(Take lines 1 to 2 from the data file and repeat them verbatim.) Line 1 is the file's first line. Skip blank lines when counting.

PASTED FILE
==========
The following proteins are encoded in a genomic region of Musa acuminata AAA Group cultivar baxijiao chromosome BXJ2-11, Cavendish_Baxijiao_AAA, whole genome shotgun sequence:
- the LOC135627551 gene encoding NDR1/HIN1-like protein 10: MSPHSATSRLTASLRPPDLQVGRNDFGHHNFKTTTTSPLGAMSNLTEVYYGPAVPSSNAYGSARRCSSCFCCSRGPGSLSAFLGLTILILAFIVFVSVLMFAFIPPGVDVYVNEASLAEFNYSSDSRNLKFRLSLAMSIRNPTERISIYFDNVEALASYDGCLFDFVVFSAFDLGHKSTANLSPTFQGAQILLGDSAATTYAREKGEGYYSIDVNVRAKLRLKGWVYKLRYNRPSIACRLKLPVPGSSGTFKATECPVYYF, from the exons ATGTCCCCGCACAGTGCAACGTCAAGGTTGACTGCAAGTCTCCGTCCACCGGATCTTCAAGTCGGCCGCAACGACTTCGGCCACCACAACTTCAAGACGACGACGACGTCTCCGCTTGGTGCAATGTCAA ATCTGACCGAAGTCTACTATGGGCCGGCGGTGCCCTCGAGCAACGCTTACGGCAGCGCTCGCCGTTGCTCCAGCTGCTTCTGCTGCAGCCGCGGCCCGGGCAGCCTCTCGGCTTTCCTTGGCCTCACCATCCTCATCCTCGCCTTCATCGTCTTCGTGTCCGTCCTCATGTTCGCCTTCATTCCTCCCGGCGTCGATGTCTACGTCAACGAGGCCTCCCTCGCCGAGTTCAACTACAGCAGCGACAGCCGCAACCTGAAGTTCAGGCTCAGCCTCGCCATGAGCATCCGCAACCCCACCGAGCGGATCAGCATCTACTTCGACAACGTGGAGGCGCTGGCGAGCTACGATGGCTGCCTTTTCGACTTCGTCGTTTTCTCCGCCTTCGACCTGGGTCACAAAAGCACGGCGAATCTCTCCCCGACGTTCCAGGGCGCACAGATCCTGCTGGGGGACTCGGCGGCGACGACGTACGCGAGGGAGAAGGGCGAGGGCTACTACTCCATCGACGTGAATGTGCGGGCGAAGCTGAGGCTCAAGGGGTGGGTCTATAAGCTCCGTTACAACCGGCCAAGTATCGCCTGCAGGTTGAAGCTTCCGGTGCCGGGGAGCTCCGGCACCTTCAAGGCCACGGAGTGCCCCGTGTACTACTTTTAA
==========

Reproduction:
The following proteins are encoded in a genomic region of Musa acuminata AAA Group cultivar baxijiao chromosome BXJ2-11, Cavendish_Baxijiao_AAA, whole genome shotgun sequence:
- the LOC135627551 gene encoding NDR1/HIN1-like protein 10: MSPHSATSRLTASLRPPDLQVGRNDFGHHNFKTTTTSPLGAMSNLTEVYYGPAVPSSNAYGSARRCSSCFCCSRGPGSLSAFLGLTILILAFIVFVSVLMFAFIPPGVDVYVNEASLAEFNYSSDSRNLKFRLSLAMSIRNPTERISIYFDNVEALASYDGCLFDFVVFSAFDLGHKSTANLSPTFQGAQILLGDSAATTYAREKGEGYYSIDVNVRAKLRLKGWVYKLRYNRPSIACRLKLPVPGSSGTFKATECPVYYF, from the exons ATGTCCCCGCACAGTGCAACGTCAAGGTTGACTGCAAGTCTCCGTCCACCGGATCTTCAAGTCGGCCGCAACGACTTCGGCCACCACAACTTCAAGACGACGACGACGTCTCCGCTTGGTGCAATGTCAA ATCTGACCGAAGTCTACTATGGGCCGGCGGTGCCCTCGAGCAACGCTTACGGCAGCGCTCGCCGTTGCTCCAGCTGCTTCTGCTGCAGCCGCGGCCCGGGCAGCCTCTCGGCTTTCCTTGGCCTCACCATCCTCATCCTCGCCTTCATCGTCTTCGTGTCCGTCCTCATGTTCGCCTTCATTCCTCCCGGCGTCGATGTCTACGTCAACGAGGCCTCCCTCGCCGAGTTCAACTACAGCAGCGACAGCCGCAACCTGAAGTTCAGGCTCAGCCTCGCCATGAGCATCCGCAACCCCACCGAGCGGATCAGCATCTACTTCGACAACGTGGAGGCGCTGGCGAGCTACGATGGCTGCCTTTTCGACTTCGTCGTTTTCTCCGCCTTCGACCTGGGTCACAAAAGCACGGCGAATCTCTCCCCGACGTTCCAGGGCGCACAGATCCTGCTGGGGGACTCGGCGGCGACGACGTACGCGAGGGAGAAGGGCGAGGGCTACTACTCCATCGACGTGAATGTGCGGGCGAAGCTGAGGCTCAAGGGGTGGGTCTATAAGCTCCGTTACAACCGGCCAAGTATCGCCTGCAGGTTGAAGCTTCCGGTGCCGGGGAGCTCCGGCACCTTCAAGGCCACGGAGTGCCCCGTGTACTACTTTTAA